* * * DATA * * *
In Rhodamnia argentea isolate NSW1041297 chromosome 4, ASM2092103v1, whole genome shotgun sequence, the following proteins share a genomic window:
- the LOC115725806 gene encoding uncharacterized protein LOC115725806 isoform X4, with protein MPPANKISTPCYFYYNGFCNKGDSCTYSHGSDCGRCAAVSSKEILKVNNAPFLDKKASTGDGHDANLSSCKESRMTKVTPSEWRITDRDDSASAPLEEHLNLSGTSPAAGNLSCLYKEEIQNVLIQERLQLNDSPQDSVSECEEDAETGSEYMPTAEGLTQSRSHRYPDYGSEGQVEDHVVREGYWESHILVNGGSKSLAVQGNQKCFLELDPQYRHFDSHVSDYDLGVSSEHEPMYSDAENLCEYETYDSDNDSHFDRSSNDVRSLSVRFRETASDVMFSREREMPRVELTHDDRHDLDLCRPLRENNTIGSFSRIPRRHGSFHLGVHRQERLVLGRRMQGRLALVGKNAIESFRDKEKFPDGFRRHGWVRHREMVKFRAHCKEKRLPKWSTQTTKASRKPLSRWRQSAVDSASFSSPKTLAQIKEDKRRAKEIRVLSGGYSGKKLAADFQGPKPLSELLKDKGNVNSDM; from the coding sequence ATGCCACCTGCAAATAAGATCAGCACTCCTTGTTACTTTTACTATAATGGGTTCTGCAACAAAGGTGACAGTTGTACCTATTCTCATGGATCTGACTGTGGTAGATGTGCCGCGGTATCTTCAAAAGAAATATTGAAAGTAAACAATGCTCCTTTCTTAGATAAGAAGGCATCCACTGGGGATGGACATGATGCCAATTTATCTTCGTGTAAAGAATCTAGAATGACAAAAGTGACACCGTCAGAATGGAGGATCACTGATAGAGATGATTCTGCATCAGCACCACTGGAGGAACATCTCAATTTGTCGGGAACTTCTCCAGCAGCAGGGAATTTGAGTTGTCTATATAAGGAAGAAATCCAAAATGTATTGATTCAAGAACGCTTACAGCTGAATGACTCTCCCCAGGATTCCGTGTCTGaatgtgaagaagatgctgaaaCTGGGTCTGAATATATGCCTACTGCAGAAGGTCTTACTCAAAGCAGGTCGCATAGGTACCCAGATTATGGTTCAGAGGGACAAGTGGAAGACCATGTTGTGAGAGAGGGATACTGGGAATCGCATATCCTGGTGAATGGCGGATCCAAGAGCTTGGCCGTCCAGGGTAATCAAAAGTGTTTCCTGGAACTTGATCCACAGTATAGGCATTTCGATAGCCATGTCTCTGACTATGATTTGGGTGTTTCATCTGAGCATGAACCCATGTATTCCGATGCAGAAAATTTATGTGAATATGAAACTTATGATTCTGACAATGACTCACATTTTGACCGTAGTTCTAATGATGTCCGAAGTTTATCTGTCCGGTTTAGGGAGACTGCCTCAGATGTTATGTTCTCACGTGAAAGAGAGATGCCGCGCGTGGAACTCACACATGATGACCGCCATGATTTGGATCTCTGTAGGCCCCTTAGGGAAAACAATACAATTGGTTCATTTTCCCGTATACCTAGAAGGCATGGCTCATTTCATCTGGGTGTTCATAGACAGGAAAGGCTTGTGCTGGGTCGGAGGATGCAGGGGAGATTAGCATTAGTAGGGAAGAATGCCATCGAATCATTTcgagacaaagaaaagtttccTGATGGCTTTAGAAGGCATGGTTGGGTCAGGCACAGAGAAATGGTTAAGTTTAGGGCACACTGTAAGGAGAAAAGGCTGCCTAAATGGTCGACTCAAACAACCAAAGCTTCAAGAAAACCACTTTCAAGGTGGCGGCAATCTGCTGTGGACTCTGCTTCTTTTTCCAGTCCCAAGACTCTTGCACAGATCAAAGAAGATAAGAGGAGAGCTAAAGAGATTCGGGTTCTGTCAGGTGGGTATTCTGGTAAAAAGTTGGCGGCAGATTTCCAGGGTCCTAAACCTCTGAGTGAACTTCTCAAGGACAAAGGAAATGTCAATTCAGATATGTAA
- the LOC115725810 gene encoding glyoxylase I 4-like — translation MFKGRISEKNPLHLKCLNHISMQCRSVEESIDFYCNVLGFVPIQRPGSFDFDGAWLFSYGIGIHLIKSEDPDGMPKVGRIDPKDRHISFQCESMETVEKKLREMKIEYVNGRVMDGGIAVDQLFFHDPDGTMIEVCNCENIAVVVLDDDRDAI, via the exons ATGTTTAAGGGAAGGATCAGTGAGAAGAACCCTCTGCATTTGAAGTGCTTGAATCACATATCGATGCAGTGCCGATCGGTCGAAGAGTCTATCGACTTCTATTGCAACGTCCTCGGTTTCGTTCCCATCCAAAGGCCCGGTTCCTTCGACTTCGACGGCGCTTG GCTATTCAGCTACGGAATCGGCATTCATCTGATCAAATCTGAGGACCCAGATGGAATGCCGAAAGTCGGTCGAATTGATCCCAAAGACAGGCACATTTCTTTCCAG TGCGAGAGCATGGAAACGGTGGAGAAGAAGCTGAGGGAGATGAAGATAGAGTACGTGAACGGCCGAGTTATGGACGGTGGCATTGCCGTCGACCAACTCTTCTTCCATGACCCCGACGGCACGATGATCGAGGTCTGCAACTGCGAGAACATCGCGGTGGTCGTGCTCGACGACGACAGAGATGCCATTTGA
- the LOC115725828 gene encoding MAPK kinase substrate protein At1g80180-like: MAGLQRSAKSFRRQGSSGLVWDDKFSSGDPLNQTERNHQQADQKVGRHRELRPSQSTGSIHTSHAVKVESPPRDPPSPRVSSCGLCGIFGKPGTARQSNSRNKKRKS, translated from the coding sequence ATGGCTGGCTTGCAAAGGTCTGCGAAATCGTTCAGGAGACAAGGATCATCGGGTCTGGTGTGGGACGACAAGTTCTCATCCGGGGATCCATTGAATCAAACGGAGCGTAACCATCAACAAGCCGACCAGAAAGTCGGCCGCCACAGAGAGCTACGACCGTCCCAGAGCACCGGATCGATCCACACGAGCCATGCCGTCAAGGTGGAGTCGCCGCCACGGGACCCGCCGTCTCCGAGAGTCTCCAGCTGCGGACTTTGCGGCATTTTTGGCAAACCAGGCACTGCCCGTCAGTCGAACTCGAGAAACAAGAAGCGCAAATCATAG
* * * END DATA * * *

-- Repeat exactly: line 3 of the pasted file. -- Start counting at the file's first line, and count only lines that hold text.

- the LOC115725810 gene encoding glyoxylase I 4-like — translation MFKGRISEKNPLHLKCLNHISMQCRSVEESIDFYCNVLGFVPIQRPGSFDFDGAWLFSYGIGIHLIKSEDPDGMPKVGRIDPKDRHISFQCESMETVEKKLREMKIEYVNGRVMDGGIAVDQLFFHDPDGTMIEVCNCENIAVVVLDDDRDAI, via the exons ATGTTTAAGGGAAGGATCAGTGAGAAGAACCCTCTGCATTTGAAGTGCTTGAATCACATATCGATGCAGTGCCGATCGGTCGAAGAGTCTATCGACTTCTATTGCAACGTCCTCGGTTTCGTTCCCATCCAAAGGCCCGGTTCCTTCGACTTCGACGGCGCTTG GCTATTCAGCTACGGAATCGGCATTCATCTGATCAAATCTGAGGACCCAGATGGAATGCCGAAAGTCGGTCGAATTGATCCCAAAGACAGGCACATTTCTTTCCAG TGCGAGAGCATGGAAACGGTGGAGAAGAAGCTGAGGGAGATGAAGATAGAGTACGTGAACGGCCGAGTTATGGACGGTGGCATTGCCGTCGACCAACTCTTCTTCCATGACCCCGACGGCACGATGATCGAGGTCTGCAACTGCGAGAACATCGCGGTGGTCGTGCTCGACGACGACAGAGATGCCATTTGA